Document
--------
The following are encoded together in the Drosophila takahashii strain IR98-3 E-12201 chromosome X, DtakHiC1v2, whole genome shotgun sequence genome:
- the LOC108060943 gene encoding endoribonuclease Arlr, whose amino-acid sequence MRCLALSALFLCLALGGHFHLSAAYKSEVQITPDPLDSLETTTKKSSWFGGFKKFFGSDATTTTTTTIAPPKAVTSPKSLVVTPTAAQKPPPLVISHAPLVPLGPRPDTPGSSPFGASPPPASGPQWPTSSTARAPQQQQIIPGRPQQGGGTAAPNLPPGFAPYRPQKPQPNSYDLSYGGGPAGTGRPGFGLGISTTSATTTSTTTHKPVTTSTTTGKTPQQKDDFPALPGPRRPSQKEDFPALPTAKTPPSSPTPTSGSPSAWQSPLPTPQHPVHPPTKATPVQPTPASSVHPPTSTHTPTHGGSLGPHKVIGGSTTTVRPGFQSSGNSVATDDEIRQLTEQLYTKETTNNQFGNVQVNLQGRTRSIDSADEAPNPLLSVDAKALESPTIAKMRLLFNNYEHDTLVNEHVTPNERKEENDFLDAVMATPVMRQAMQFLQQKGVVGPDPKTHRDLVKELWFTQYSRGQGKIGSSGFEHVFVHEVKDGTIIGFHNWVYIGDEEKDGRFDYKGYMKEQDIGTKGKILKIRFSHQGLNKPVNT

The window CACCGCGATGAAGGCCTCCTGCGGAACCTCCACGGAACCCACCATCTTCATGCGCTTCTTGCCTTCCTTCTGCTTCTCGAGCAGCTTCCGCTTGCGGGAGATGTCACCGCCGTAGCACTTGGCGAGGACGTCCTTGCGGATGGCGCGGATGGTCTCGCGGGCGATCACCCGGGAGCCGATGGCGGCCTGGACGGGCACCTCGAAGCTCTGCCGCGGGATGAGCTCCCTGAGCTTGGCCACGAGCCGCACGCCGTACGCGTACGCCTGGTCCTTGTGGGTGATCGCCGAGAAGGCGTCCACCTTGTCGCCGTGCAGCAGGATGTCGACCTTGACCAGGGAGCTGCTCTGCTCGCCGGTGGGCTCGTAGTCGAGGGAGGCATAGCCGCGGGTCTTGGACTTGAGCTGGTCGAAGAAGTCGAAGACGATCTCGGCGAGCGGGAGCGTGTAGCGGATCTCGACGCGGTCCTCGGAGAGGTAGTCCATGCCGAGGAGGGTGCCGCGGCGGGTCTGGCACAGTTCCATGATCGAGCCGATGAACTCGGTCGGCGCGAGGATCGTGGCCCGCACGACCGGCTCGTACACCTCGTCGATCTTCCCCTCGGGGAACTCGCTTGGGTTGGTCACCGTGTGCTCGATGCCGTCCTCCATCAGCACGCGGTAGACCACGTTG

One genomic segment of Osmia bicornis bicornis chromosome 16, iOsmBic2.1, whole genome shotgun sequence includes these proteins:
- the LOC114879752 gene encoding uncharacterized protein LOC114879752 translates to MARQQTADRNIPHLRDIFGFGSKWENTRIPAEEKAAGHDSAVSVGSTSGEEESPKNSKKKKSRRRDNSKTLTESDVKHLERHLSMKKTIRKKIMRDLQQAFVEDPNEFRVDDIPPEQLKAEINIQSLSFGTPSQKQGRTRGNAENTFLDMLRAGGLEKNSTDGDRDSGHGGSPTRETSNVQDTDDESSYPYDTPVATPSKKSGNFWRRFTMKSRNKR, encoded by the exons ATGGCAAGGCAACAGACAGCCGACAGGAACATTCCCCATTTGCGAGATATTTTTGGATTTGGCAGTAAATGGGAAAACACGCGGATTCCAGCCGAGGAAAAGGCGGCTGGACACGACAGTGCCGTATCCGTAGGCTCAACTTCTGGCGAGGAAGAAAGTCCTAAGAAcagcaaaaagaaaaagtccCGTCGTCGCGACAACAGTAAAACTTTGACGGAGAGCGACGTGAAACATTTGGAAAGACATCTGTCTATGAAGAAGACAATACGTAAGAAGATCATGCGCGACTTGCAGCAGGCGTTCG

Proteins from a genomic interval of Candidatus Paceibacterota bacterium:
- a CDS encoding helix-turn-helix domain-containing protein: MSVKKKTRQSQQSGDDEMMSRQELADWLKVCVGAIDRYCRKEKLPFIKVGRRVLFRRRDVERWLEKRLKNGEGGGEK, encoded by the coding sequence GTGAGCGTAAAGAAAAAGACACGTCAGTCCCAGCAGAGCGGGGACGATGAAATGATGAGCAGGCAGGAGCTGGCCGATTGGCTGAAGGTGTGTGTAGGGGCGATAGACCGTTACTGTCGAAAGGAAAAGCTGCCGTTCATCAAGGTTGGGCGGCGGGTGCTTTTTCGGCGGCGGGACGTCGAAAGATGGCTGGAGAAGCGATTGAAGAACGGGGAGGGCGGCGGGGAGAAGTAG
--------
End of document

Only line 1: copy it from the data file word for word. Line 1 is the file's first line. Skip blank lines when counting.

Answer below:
The following are encoded together in the Drosophila takahashii strain IR98-3 E-12201 chromosome X, DtakHiC1v2, whole genome shotgun sequence genome: